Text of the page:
Collection, focusing, and metering of DNA in microchannels using addressable electrode arrays for portable low-power bioanalysis
Although advances in microfluidic technology have enabled increasingly sophisticated biosensing and bioassay operations to be performed at the microscale, many of these applications employ such small amounts of charged biomolecules (DNA, proteins, peptides) that they must first be pre-concentrated to a detectable level. Efficient strategies for precisely handling minute quantities of biomolecules in microchannel geometries are critically needed, however it has proven challenging to achieve simultaneous concentration, focusing, and metering capabilities with currentgeneration sample injection technology. Using microfluidic chips incorporating arrays of individually addressable microfabricated electrodes, we demonstrate that DNA can be sequentially concentrated, focused into a narrow zone, metered, and injected into an analysis channel. The technique used in this research transports charged biomolecules between active electrodes upon application of a small potential difference (1 V), and is capable of achieving orders of magnitude concentration increases within a small device footprint. The collected samples are highly focused, with sample zone size and shape defined solely by electrode geometry. In addition to achieving the objectives of the research project, this setup was found to provide added functionality as a label-free biomolecule detection technique due to the formation of light scattering phases of charged biomolecules on top of the capture electrode.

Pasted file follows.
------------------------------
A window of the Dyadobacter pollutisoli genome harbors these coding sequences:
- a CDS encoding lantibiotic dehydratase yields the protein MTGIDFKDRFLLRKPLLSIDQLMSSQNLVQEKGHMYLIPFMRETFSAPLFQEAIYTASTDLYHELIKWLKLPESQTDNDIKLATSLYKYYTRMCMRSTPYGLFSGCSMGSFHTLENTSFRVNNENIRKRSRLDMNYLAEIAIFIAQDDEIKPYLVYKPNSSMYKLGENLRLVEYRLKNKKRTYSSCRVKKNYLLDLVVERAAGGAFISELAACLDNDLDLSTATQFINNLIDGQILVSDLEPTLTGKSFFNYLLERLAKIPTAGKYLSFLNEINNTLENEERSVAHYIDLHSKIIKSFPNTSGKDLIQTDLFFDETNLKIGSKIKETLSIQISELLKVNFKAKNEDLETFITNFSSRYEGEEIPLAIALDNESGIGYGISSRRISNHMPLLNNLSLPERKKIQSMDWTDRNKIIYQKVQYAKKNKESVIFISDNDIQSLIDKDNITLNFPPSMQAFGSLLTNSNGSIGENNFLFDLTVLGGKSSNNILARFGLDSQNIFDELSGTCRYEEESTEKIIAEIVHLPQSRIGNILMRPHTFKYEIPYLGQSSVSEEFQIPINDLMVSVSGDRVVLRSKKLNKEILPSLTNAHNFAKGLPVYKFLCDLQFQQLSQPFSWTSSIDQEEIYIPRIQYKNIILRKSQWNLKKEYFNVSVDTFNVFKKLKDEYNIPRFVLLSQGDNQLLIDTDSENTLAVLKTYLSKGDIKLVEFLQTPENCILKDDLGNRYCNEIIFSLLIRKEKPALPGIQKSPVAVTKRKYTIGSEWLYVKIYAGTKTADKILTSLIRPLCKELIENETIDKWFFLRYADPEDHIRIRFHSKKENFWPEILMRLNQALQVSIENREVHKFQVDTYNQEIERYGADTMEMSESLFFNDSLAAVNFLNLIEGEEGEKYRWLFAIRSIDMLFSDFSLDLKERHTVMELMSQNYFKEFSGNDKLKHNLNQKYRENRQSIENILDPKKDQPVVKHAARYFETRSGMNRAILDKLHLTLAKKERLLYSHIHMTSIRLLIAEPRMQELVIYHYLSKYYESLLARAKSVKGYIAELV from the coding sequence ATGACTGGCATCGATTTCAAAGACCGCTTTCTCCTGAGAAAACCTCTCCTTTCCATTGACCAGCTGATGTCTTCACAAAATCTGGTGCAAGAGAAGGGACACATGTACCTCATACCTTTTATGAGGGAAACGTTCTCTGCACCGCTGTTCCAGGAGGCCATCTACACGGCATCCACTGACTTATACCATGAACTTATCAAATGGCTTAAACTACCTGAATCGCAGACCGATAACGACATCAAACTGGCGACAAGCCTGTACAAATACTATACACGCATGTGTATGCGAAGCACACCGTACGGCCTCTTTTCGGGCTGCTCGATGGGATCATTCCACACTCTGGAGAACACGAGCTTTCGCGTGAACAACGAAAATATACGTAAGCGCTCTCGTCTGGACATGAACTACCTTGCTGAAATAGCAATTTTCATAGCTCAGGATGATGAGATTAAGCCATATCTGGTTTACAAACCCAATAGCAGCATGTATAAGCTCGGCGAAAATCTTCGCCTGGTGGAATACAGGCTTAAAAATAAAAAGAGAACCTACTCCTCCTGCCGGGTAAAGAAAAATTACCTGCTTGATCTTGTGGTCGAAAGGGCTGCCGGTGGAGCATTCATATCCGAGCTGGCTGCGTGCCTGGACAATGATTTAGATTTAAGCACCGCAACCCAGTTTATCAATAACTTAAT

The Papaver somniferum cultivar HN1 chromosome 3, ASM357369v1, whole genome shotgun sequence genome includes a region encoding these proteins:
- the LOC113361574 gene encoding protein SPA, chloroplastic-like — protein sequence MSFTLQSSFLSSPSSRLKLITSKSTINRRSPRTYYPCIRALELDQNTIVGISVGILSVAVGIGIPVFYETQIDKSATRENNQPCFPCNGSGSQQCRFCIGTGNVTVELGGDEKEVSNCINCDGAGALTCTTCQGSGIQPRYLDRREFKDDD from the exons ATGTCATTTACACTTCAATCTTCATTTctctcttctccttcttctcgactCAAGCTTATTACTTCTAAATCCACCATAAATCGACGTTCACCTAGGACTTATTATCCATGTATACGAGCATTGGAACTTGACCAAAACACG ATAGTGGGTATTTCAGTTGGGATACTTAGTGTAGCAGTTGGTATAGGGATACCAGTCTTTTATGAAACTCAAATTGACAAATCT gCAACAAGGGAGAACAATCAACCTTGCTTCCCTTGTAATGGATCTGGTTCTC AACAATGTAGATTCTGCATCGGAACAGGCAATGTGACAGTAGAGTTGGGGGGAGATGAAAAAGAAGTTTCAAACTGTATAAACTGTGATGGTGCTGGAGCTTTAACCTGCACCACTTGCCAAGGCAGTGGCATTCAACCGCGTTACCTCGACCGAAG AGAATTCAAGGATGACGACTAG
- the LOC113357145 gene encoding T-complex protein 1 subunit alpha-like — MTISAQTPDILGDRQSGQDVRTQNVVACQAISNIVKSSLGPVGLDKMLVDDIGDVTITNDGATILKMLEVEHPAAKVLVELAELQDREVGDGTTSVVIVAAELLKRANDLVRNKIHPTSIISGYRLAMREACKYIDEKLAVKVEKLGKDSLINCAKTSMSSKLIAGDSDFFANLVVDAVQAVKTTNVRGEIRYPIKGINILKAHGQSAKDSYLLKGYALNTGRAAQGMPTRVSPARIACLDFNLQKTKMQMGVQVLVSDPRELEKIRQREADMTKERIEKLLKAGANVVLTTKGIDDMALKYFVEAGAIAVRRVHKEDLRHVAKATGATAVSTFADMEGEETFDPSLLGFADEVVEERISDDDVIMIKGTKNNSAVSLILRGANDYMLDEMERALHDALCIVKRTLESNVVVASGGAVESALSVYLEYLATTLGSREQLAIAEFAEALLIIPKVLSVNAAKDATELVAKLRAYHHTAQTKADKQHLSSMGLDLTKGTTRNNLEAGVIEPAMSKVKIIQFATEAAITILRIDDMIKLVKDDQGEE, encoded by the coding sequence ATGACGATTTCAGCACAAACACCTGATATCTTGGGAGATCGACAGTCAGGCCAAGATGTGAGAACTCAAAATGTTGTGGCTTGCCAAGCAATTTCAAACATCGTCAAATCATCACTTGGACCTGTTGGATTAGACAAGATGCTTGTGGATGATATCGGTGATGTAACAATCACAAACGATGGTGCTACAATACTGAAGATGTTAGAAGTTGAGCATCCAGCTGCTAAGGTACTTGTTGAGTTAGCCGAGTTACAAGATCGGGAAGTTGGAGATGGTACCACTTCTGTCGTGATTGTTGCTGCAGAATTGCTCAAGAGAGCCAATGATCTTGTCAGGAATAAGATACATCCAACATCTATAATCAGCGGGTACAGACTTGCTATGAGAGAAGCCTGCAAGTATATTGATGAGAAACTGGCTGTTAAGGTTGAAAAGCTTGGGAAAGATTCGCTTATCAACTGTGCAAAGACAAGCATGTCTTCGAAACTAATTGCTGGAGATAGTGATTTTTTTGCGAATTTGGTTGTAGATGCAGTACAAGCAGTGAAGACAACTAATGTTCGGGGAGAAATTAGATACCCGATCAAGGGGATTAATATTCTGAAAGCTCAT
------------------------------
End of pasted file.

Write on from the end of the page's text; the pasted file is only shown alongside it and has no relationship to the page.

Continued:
Shaikh, Faisal (2008). Collection, focusing, and metering of DNA in microchannels using addressable electrode arrays for portable low-power bioanalysis. Doctoral dissertation, Texas A&M University. Texas A&M University. Available electronically from